The Innovation Toolkit

Competing Against the Big Guys & More

How to survive in an industry dominated by big companies
Bruce Frimmerman
You can be inventive in the executive recruiting business and still [have] no customers because the industry is dominated by large companies. We target midsized companies, and we hammer over and over the advantages we have over big firms. As a small company, identify one thing you do better and then hammer at how much better you can do that task.
Bruce Frimmerman is the president and CEO of executive recruiting company Recruit Masters Inc.


77%
of CEOs at America's fastest-growing companies say they are more innovative than their competitors.

Source: PricewaterhouseCoopers

How to encourage employees to innovate
Arnold Sanow
Don't let them be automatons. The best companies take the risk of letting their employees make major decisions involving decent sums of money. At McDonald's, the employees don't come up with new ideas because they are not allowed to make a decision about anything important without consulting the manager first. At Home Depot, any employee on the floor can make a decision about whether to discount a product or whether to change something they think is marked wrong. Some of these decisions can cost thousands of dollars. It's not surprising that Home Depot gets many new ideas from ordinary workers.
Arnold Sanow is a business strategist and the author ofMarketing Boot Camp(Kendall/Hunt Publishing).

How to get the world to take your ideas seriously
Jayson Meyer
When I moved into doing very specialized health-care software work, I got respect. If you make the effort to master an industry, such as health-care software, that demands that you know a large amount of specific detail. People will take you seriously because the barriers to entry are high. Even if you are in an industry that requires less specialization, dedicate yourself to gaining mastery of some specialized details, and you will get respect.
Jayson Meyer is the co-founder of Meyer Technologies/WorkSmartMD.

How to anticipate the future
Michael Zey
Let the consumer lead you in anticipating the future. So many entrepreneurs come up with a technology and become wedded to it and wedded to how consumers should use it. But they don't anticipate that consumers might use it in different ways than they had intended. The makers of baking soda made it as a baking product. But they knew that consumers could help them anticipate the future, so they put a note on the sides of baking soda cans that said "If you have other ideas for how to use this product, let us know." And that's how we wound up also using baking soda to fight odors.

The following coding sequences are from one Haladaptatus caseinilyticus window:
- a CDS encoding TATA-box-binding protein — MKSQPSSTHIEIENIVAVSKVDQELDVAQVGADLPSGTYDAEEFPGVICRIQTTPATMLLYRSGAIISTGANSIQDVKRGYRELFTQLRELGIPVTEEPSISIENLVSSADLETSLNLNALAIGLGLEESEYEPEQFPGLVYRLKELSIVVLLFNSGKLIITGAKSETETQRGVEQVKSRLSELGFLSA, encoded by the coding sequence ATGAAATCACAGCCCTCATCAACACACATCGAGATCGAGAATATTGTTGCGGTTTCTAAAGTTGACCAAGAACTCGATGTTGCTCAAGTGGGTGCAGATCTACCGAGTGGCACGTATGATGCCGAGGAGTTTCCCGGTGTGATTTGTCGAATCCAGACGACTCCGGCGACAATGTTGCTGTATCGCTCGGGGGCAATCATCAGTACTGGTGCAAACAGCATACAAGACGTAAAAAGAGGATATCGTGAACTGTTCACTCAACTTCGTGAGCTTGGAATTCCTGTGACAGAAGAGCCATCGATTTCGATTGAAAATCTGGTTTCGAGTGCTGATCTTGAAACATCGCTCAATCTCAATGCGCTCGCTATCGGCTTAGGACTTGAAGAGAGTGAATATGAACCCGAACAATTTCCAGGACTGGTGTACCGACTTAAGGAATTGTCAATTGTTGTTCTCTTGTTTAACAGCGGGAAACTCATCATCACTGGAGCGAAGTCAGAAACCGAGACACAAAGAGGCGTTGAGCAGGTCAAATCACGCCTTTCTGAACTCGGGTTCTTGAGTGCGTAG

Michael Zey is a futurist and the author ofFuture Factor.


42%
of innovative companies plan to make substantial new business-growth investments in the next 12 months.

Source: PricewaterhouseCoopers

How to reinvent commonplace technology
Hettie Herzog
Don't try to just improve on existing technology and market your product as such. You have to start from scratch if it's an idea or a product the public is already extremely familiar with. Then you have to advertise your new product as totally different from the existing technology; don't remind consumers of the existing thing, but convince them you offer a new experience.
Hettie Herzog is the president of Automated Distribution Tecnologies Inc., a developer of a fully automated kiosk that dispenses up to 200 different items.

How to brainstorm successfully
"Cactus" Jack Barringer
Go to sleep. There's nothing like your subconscious [for] brainstorming. I identify a problem I think needs to be fixed, tell my mind to focus on it, and then I take a nap in the afternoon. I keep a pad by my bed and wake myself up and write down what comes to mind. This is how I have come up with hundreds of brainstorms.
"Cactus" Jack Barringer is the founder of Reality Sports Entertainment Inc. and the inventor of a dozen products.

How to break the rules
Robert Sutton
Successful innovation must include doing things everyone will tell you is a terrible idea. Among stupid ideas, I suggest hiring some slow learners. People who are slow to understand how things are done in your organization, whom you might even dislike, often are the ones who come up with new ideas.

Every few months, do the most random thing you can at your business, without picking something that would wreck your company. Human beings naturally have a positive emotional reaction to things we see every day and a negative one to new things. When we do random things, we overcome that negative impulse against new ideas.

Don't think about big ideas. Most successful entrepreneurs, like George Zimmer, owner of The Men's Wearhouse, take an idea and make it only a tiny bit better, but then do that tiny extra bit incredibly well.

Encourage your staff to ignore their superiors. A Navy admiral once approached me at a conference and told me most of the great innovations in the Navy over the past century came from people who would have been court-martialed for disobeying superiors while they were working on their projects.
Robert Sutton is the author of the bestselling bookWeird Ideas That Work.

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This article was originally published in the May 2003 print edition of Entrepreneur with the headline: The Innovation Toolkit.

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